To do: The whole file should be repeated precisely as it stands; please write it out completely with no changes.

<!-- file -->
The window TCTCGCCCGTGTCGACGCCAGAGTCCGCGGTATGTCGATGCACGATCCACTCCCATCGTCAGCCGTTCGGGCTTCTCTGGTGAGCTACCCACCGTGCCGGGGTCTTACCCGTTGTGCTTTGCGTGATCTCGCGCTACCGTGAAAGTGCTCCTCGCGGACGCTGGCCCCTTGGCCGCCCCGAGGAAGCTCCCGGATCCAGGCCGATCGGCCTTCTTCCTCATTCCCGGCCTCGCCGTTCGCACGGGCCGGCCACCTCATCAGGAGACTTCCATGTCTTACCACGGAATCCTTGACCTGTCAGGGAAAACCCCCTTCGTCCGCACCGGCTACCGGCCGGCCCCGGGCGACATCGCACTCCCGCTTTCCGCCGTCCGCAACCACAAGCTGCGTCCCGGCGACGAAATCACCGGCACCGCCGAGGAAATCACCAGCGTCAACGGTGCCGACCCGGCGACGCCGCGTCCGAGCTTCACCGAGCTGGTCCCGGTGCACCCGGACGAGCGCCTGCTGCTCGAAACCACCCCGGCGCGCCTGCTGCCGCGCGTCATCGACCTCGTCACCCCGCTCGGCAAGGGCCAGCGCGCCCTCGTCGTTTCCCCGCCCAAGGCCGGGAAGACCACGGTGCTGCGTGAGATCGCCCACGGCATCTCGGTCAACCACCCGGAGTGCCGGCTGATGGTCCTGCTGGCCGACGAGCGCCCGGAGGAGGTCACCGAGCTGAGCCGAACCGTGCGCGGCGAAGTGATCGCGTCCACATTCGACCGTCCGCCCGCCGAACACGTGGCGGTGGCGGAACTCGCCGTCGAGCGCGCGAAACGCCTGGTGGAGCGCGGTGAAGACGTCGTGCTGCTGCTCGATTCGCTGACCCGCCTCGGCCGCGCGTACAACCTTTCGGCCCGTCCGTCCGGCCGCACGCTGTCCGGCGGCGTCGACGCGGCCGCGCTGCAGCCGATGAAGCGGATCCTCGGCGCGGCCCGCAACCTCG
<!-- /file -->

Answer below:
The window TCTCGCCCGTGTCGACGCCAGAGTCCGCGGTATGTCGATGCACGATCCACTCCCATCGTCAGCCGTTCGGGCTTCTCTGGTGAGCTACCCACCGTGCCGGGGTCTTACCCGTTGTGCTTTGCGTGATCTCGCGCTACCGTGAAAGTGCTCCTCGCGGACGCTGGCCCCTTGGCCGCCCCGAGGAAGCTCCCGGATCCAGGCCGATCGGCCTTCTTCCTCATTCCCGGCCTCGCCGTTCGCACGGGCCGGCCACCTCATCAGGAGACTTCCATGTCTTACCACGGAATCCTTGACCTGTCAGGGAAAACCCCCTTCGTCCGCACCGGCTACCGGCCGGCCCCGGGCGACATCGCACTCCCGCTTTCCGCCGTCCGCAACCACAAGCTGCGTCCCGGCGACGAAATCACCGGCACCGCCGAGGAAATCACCAGCGTCAACGGTGCCGACCCGGCGACGCCGCGTCCGAGCTTCACCGAGCTGGTCCCGGTGCACCCGGACGAGCGCCTGCTGCTCGAAACCACCCCGGCGCGCCTGCTGCCGCGCGTCATCGACCTCGTCACCCCGCTCGGCAAGGGCCAGCGCGCCCTCGTCGTTTCCCCGCCCAAGGCCGGGAAGACCACGGTGCTGCGTGAGATCGCCCACGGCATCTCGGTCAACCACCCGGAGTGCCGGCTGATGGTCCTGCTGGCCGACGAGCGCCCGGAGGAGGTCACCGAGCTGAGCCGAACCGTGCGCGGCGAAGTGATCGCGTCCACATTCGACCGTCCGCCCGCCGAACACGTGGCGGTGGCGGAACTCGCCGTCGAGCGCGCGAAACGCCTGGTGGAGCGCGGTGAAGACGTCGTGCTGCTGCTCGATTCGCTGACCCGCCTCGGCCGCGCGTACAACCTTTCGGCCCGTCCGTCCGGCCGCACGCTGTCCGGCGGCGTCGACGCGGCCGCGCTGCAGCCGATGAAGCGGATCCTCGGCGCGGCCCGCAACCTCG